Elderly are new ‘hidden victims’ of fraudsters

Readers of our SW&A blogs will know that we regularly highlight cases of financial fraud and we were disturbed to read that elderly victims – some aged over 100 – have been targeted by fraudsters before banks stepped in to prevent big losses.

Bank workers are trained to spot cases, quiz customers and contact police during requests in branches for withdrawals that raise suspicions of a scam. 

However, coronavirus lockdown has raised fears that some elderly people unable to visit the bank due to shielding and some branches being closed have become hidden victims as internet banking is a new experience for them. 

Banking trade body UK Finance said £19m was saved in the first half of the year and 100 arrests were made. Known officially as the Banking Protocol, the awareness scheme has prevented victims from losing £116m of fraud and led to 744 arrests since it was introduced three years ago by the industry, trading standards and police forces.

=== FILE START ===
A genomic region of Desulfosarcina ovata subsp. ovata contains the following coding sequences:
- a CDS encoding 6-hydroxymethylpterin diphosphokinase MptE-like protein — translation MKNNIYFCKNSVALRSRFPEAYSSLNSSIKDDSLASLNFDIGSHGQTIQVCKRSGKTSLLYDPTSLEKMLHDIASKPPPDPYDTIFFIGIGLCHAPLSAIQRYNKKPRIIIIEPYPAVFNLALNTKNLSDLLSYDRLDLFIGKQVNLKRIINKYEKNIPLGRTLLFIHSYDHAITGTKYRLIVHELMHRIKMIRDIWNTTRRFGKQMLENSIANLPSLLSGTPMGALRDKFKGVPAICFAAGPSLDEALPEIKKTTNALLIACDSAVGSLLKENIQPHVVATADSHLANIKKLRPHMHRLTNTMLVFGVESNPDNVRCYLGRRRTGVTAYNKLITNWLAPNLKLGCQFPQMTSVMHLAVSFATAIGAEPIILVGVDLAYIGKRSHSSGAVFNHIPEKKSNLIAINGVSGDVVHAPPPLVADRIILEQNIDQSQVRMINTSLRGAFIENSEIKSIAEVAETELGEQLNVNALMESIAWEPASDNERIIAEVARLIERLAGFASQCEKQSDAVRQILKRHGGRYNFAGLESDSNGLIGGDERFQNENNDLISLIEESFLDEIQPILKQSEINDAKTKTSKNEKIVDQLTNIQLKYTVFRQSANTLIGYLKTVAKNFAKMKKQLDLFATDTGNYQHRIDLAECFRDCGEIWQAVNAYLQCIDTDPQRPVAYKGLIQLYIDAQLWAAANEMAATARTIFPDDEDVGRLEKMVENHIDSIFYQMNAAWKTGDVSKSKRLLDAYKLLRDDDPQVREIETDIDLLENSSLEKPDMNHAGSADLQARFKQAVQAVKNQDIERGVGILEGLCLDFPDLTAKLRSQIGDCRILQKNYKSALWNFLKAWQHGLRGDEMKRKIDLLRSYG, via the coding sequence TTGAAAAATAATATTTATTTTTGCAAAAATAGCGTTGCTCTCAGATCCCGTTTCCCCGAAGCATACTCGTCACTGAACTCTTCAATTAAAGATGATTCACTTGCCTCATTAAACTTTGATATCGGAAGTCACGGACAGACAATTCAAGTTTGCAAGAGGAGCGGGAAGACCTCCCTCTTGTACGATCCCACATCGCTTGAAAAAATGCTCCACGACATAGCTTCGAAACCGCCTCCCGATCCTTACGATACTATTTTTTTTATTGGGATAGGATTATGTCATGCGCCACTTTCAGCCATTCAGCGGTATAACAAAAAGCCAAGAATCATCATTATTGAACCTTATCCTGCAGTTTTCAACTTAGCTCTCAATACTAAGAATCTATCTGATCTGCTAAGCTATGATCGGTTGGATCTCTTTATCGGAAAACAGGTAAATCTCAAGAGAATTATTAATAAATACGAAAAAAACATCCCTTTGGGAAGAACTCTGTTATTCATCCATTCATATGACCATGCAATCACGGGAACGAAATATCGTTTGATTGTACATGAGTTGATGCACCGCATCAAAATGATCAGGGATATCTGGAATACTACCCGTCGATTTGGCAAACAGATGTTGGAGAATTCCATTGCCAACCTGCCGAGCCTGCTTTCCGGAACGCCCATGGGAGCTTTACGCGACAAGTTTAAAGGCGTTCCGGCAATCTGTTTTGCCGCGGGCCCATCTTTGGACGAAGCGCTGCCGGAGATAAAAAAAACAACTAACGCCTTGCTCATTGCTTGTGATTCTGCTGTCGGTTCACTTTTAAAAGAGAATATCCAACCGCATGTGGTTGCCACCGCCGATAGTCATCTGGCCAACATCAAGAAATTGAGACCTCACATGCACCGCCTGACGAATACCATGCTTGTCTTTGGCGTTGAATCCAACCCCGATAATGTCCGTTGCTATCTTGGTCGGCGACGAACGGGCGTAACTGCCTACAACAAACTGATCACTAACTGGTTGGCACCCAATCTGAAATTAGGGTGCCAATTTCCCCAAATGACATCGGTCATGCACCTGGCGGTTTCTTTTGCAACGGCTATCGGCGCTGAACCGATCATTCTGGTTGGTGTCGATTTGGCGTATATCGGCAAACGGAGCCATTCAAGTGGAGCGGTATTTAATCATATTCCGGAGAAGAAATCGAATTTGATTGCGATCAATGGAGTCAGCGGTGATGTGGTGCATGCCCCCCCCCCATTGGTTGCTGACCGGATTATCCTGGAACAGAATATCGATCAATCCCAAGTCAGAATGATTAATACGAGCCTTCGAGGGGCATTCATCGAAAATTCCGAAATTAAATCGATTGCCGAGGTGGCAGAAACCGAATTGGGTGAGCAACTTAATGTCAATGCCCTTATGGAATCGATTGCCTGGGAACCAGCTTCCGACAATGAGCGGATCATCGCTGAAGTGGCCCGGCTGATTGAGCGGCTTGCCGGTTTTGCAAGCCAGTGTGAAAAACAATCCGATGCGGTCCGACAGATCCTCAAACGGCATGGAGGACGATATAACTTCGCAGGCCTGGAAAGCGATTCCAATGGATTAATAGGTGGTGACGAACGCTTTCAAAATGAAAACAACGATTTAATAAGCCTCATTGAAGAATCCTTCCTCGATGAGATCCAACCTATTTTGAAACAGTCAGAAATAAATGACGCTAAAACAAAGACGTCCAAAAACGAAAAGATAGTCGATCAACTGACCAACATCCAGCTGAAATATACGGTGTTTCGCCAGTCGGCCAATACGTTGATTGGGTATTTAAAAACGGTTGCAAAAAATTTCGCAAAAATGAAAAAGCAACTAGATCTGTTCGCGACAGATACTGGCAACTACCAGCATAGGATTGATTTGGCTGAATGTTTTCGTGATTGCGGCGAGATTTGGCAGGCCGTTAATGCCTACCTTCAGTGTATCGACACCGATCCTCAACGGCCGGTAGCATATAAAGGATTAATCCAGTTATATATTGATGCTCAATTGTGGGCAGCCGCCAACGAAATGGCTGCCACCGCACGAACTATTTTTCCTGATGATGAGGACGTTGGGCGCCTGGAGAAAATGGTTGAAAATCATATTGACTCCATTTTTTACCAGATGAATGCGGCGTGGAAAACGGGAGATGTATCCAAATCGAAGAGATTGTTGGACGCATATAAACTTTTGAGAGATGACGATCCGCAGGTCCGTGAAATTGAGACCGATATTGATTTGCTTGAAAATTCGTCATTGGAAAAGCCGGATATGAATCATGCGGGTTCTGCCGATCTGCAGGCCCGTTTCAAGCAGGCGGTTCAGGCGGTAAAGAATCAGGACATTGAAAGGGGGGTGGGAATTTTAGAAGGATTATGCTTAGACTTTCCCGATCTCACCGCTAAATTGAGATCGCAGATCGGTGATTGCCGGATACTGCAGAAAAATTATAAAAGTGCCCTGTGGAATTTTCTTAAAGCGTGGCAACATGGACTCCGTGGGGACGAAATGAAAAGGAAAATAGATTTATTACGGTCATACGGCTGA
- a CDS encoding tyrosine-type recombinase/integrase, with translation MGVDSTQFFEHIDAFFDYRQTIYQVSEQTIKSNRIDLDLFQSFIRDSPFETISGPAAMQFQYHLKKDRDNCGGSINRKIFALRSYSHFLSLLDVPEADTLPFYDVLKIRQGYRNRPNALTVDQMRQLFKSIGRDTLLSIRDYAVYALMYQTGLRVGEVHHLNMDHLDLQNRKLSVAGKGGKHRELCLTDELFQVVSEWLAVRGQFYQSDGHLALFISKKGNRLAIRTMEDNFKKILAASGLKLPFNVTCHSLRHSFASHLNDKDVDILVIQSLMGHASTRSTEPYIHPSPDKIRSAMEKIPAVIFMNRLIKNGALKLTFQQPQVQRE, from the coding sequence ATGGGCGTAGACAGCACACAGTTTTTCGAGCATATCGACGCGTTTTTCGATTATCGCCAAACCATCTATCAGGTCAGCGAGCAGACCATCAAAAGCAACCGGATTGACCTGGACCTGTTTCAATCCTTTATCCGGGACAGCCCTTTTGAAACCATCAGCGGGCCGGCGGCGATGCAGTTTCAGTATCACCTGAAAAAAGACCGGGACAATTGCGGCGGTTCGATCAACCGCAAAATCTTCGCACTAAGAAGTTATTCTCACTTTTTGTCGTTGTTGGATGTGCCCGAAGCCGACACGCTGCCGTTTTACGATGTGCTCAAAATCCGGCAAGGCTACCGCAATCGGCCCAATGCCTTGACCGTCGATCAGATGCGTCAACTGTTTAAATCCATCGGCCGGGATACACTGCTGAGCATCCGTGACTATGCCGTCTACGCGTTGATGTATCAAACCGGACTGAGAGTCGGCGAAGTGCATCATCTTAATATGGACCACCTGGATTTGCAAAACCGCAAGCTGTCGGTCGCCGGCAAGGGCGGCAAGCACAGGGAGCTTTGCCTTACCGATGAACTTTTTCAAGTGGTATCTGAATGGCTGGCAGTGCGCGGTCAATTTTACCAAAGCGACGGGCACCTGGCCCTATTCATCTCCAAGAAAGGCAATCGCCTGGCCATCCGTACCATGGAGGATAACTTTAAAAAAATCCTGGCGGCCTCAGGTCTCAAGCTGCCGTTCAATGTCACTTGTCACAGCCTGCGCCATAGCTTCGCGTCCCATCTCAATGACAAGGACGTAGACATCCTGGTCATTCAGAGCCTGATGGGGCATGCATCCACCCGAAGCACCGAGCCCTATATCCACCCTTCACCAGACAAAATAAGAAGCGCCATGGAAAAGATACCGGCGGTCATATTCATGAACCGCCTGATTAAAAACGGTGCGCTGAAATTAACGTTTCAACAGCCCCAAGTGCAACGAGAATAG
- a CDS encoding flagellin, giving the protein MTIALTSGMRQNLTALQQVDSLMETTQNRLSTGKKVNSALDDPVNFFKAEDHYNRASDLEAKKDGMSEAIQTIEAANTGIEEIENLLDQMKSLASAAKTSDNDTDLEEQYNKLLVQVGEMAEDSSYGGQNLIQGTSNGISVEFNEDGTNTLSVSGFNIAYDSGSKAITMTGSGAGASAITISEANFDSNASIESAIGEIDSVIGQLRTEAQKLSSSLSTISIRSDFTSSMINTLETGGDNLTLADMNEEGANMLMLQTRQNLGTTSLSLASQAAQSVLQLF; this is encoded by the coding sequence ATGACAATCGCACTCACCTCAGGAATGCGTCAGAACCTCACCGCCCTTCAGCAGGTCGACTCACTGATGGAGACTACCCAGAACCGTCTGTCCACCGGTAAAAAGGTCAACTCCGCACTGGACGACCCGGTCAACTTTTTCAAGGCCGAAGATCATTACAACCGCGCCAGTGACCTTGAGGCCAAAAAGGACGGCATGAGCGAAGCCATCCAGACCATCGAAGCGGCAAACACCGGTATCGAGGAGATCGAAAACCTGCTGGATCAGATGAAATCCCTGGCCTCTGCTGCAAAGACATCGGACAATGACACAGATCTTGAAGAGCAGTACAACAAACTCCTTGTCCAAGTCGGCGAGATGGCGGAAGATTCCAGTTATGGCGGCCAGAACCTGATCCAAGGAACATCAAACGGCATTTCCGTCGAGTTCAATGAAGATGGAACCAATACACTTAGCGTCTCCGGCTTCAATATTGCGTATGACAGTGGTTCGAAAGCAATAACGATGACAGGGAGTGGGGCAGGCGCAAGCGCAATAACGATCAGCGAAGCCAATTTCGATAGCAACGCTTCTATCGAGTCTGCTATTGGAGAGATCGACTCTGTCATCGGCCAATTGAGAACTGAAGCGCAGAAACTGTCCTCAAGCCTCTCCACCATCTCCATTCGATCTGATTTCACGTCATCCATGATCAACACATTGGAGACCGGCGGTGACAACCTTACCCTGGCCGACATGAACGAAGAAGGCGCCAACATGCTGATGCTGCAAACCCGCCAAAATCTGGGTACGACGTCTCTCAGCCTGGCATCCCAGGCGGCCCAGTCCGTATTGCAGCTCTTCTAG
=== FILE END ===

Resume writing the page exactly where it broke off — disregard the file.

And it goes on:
Those targeted by fraudsters are typically aged over 65. Some have been persuaded that they should take out a large sum of cash and hand it to fraudsters posing as couriers. 

In one case, a potential victim wanted to send money to “a friend” on an oil rig who did not have access to the internet, and then would pay the money back later. She was initially unconvinced that the story was untrue but police were called and the transaction was halted.

The banking industry is now liaising with police in a bid to expand the scheme to telephone and online banking. Officers could visit the homes of vulnerable victims who attempted to make a payment via online or telephone banking that has been highlighted as potentially part of a scam.

SW&A can only echo police advice in relation to telephone fraud:

  • Be sceptical of callers, even those who claim to be officials 
  • Don’t be afraid to put the phone down with a brief ‘no, thank you’ 
  • Never give personal information, such as your date of birth or bank details, to unexpected callers 
  • Remember that the police or your bank would never unexpectedly call you and ask you to withdraw cash or move your money to another account, for any reason 
  • If callers suggest you call your local police or bank to check who they are, use another phone or ensure the line has been fully disconnected by phoning a friend or relative first, or by waiting at least three minutes. Otherwise you may think you’ve phoned that number, but you’re simply talking to the fraudsters again. This is a common scammer tactic 
  • If a caller asks you to type your bank PIN into your telephone handset do not do this as they can use technology to identify the numbers.